The modern American ethos has driven organizations to manage workplace diversity as a policy, if for no other reason than to avoid appearing insensitive to social mores. The past two centuries have seen the abolishment of slavery, the suffrage of women, and several waves of immigration, which have shaped much more than civil rights. They have also created one of the most genetically diverse populations in human history. For many business owners, managers, and investors, it is not uncommon to wonder just what the relationship between diversity and team success really is. Fortunately, research in the past several decades has provided insight into just how those two factors are related.Diversity’s Ugly Side
When diversity is implemented within an organizational system as a mandatory feature, this can have drastic effects on the early phases of Bruce Tuckman’s team development paradigm. Both forming and storming phases can have their inherent conflict and stress exacerbated by ethnocentric bias. Preexisting concepts of xenophobia can lead to the role of team members being minimized during forming and can lead to outright confrontation during storming. When these conflicts are not properly managed, they can ultimately lead to team inefficiency and loss of productivity.
Diversity as an AssetOnce team development has progressed into norming and performing, the benefits of diversity can potentially far outweigh any problems associated with it. Different ethnic, cultural, or economic backgrounds result in people having different problem solving strategies. In effect, this means that relative diversity is directly proportional to the likelihood of team success. For every new perspective that is added to a team, new innovation comes with it. Simply having been raised in a different environment can make solutions to problems simple for one person and insurmountable for another. It is for this reason that American managers are so widely consulted, even within markets outside of the continent.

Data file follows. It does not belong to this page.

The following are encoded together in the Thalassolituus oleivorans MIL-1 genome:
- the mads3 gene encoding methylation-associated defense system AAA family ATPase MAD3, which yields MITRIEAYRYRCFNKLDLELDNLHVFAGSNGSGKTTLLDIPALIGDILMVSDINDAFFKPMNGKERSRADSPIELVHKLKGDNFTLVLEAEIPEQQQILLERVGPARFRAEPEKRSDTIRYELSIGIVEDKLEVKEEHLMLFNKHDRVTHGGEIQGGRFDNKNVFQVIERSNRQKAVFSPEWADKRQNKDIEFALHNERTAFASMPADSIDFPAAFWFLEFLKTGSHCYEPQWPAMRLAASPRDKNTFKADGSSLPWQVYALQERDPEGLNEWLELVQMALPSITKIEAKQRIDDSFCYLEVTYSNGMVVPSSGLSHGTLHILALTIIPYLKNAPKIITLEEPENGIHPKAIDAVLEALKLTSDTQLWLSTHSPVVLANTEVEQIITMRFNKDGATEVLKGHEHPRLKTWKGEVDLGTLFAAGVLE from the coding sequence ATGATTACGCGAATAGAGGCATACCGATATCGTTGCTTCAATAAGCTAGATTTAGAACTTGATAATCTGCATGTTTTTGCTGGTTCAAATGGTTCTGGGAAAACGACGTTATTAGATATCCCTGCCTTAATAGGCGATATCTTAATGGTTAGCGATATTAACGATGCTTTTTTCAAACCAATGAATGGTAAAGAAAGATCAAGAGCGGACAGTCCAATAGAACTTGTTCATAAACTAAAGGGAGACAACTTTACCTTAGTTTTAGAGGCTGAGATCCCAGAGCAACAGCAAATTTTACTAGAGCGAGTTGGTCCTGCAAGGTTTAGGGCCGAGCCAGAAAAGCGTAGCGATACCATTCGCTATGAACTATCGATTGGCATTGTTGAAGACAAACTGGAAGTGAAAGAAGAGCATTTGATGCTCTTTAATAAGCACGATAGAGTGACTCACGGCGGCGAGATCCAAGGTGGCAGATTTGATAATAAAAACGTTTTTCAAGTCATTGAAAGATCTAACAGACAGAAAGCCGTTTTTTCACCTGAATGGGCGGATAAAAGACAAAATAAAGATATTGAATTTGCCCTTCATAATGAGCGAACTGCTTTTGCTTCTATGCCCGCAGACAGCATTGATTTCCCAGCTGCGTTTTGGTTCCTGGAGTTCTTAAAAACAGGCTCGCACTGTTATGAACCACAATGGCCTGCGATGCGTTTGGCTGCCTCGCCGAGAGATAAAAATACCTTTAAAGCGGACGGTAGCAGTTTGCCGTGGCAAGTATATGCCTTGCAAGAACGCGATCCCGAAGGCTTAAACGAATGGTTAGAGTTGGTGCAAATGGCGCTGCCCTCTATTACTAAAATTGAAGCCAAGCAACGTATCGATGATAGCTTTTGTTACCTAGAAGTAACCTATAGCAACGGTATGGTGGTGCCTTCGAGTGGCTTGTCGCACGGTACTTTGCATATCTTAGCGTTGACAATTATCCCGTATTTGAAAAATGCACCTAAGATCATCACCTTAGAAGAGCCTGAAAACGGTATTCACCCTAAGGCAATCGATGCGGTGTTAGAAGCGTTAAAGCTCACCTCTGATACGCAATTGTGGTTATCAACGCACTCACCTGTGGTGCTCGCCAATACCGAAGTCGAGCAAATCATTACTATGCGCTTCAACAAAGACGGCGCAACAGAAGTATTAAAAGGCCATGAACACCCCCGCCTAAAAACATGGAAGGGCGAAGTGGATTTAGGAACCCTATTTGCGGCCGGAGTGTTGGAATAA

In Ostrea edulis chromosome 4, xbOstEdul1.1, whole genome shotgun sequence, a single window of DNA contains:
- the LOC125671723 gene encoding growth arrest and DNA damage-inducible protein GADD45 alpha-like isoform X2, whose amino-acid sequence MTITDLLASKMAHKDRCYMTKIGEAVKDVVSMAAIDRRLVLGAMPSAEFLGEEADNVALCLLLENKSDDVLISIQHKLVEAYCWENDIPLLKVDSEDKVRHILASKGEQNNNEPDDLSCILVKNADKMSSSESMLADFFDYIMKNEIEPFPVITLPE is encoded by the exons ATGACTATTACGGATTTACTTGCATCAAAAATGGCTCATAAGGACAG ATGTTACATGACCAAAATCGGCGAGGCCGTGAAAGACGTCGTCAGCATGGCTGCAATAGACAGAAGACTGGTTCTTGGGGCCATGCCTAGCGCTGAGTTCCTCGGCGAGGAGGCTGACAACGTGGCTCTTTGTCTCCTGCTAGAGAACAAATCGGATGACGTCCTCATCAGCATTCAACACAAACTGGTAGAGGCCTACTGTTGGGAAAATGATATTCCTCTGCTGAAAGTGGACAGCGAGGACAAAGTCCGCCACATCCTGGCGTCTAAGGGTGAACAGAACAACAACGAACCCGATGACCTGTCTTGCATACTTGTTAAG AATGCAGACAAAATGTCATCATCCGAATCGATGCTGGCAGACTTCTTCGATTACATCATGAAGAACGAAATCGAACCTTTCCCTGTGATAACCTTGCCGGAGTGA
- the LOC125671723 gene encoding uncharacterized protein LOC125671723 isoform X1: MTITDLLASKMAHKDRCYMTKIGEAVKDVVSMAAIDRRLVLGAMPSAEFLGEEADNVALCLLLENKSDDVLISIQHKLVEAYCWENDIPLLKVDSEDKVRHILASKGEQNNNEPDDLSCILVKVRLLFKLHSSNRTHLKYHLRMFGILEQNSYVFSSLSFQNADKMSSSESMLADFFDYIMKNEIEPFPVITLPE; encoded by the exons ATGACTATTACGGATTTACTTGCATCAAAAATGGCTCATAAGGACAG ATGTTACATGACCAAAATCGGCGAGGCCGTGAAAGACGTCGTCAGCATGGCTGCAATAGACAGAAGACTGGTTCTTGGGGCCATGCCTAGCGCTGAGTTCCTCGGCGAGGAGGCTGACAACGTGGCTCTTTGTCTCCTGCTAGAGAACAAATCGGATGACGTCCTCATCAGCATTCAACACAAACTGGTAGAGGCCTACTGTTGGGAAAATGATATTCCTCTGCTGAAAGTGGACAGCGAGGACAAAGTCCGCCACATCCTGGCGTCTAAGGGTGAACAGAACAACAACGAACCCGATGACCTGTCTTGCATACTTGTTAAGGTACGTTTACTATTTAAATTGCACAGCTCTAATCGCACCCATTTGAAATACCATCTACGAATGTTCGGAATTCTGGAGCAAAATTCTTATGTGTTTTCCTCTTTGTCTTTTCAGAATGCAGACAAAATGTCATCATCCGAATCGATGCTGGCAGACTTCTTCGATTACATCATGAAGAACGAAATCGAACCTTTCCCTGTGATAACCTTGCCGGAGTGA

Management and Diversity
Unfortunately, long before diversity and team success can develop a positive relationship, ethnocentrism can build power relationships within a team that reduces the net positive benefit of a mixed group. This is why it is imperative that diversity training be included in organizational policy and practice. It should be stressed that open-mindedness has much to do with effectiveness, and ignoring the input of a teammate can hurt everyone involved. A perfect example of strength in diversity is the global economic success story of the United States, which benefited greatly from the melting pot culture that helped form it.
Social theory has taught scientists and managers alike that people naturally form in- and out- groups, and the differences that inspire such a division can be founded in any human variation including sex, gender, accent, nationality, religion, or simply attractiveness. The conflict that is part of the early phases of team development is unavoidable. However, when in-fighting is properly managed, it can lead to the building of strong team bonds than would otherwise be difficult or possible. Most important of all is simply making sure that all staff are aware of the risk of ethnocentrism clouding their judgments, so they are able to recognize it and self-correct. Any organization that wants to stay competitive must, in this day and age, take measures to ensure they appropriately manage workplace diversity.